THE WORLD MOURNS MANY THOUNSANDS OF VICTIMS OF ONE OF THE WORST DISASTERS IN THE WORLD HISTORY
Thai missing now 'presumed dead'
Relatives are still searching for their loved ones
Thai Prime Minister Thaksin Shinawatra has said nearly all the 6,000 people still missing after Sunday's tsunamis probably died in the disaster.
"There are many people listed as missing, and we think that 80% of them are feared dead," he told reporters.
Thai and foreign rescue teams are still hunting for survivors.
But according to a BBC correspondent in Phuket, one of the worst hit areas, it is fast becoming a recovery operation rather than a rescue operation.
Nearly 2,000 people have now been confirmed dead in Thailand as a result of Sunday's earthquake-induced tsunamis.
On Wednesday, the authorities said that at least 473 foreigners, from 36 different nations, were among the dead. Many others are reported missing by their home countries.
The authorities say they no longer need rescue teams, but have instead appealed for foreign forensic scientists to help identify the dead.
According to our correspondent in Phuket, the weather has been so hot since the disaster that the bodies being pulled from the wreckage are already barely recognisable.
It is becoming a race against time to identify the corpses, and the government has sent some refrigerated lorries to the area, to store bodies in an effort to aid this process.
It has also moved heavy lifting equipment from Bangkok to speed up the search.
Even prisoners have been mobilised to help. The Thai Corrections Department said some inmates had been building coffins for the foreign dead, while others had been temporarily released to help with the huge clean-up operation.
Searching for the missing
Meanwhile, at Phuket city hall, hundreds of relatives of the missing are gathering every day to look for their loved ones.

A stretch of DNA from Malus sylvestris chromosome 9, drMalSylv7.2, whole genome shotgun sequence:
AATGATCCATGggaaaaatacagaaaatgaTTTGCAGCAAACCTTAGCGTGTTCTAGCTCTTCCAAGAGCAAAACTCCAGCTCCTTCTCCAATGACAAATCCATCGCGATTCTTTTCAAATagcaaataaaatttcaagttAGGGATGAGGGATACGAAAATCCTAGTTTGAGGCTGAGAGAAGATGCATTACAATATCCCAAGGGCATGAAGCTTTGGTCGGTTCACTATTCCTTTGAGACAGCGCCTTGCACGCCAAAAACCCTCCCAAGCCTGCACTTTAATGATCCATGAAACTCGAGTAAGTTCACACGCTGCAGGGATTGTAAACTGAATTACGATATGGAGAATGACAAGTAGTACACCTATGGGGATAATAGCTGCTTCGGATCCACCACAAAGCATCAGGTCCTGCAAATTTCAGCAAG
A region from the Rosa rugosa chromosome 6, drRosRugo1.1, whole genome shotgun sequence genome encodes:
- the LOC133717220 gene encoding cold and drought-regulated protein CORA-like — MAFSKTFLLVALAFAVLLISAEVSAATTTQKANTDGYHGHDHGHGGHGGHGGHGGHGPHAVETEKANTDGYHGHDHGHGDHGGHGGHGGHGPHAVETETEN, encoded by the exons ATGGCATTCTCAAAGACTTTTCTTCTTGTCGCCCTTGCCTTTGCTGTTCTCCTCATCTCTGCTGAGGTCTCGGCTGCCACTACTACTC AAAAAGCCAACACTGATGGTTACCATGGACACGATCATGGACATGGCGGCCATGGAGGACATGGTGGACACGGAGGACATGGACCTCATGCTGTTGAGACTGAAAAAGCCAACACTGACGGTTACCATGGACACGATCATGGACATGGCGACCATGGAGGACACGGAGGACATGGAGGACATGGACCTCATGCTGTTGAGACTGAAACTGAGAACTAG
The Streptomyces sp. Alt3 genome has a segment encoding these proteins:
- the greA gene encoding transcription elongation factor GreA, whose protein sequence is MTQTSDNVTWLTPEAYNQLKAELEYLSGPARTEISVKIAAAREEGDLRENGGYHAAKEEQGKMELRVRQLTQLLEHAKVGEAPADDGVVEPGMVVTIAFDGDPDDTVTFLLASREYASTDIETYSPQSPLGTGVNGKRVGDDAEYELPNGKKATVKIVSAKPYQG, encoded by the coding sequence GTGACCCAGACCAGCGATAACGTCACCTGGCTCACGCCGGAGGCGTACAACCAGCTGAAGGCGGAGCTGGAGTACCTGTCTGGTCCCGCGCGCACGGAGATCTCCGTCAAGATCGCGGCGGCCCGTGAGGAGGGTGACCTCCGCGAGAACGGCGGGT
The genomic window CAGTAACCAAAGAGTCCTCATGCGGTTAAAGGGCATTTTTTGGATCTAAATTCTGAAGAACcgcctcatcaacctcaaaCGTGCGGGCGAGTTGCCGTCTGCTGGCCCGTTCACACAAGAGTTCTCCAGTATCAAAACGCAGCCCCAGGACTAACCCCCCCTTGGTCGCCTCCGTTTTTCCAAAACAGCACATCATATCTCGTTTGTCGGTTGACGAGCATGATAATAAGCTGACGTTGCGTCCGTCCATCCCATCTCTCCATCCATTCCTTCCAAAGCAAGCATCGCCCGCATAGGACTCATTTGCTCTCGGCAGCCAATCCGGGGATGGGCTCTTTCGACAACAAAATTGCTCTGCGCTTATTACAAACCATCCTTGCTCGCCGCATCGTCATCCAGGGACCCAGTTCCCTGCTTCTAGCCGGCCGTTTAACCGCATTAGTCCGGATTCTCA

I have a friend, Helen Greenham, who is working as a diving instructor in Phuket. I need to know if she is safe and well.
Scott Margison, Herts, UK
Twenty-five-year-old Jeff Ekkelkamp, from Holland, told Reuters news agency: "I am looking for my mother, Ria Ekkelkamp. She's missing from the Khao Lak Merlin Beach Resort."
"We still have hope and we are not going to leave without her," he said. "Dead or alive, we have to find her."
In one of the worst hit areas, Khao Lak in Phang Nga province, hundreds of bodies have been placed in a Buddhist temple awaiting identification.
Most of the dead in Khao Lak are thought to be foreign tourists, most of which were staying in hotels on the beach front.
There was partial relief for one Swedish family caught up in the disaster.
An 18-month-old toddler was reunited with his father on Wednesday evening, days after being found alone at a roadside in Phuket.
While some tourists are mourning their dead, others are on the beach
The boy, Hannes Bergstrom, was taken to a hospital for treatment and his picture posted on the internet and in newspapers around the world.
His uncle spotted the picture and shortly afterwards the boy was re-united with his father Marko.
But Hannes' mother is said to be among the thousands of people still missing since Sunday's disaster.
While many foreigners are leaving the region as quickly as possible, others have decided to stay over the New Year period.
"It's not a holiday now and I will not be celebrating New Year, but I can't go, it feels like a duty," American tourist Brian Keith told the French news agency AFP.
In fact, amidst the carnage, some tourists are already trying to get back to a semblance of normality.
Metres away from bulldozers clearing up wreckage on Patong beach, foreigners could be seen at the Kangaroo bar drinking beer by candlelight, according to AFP.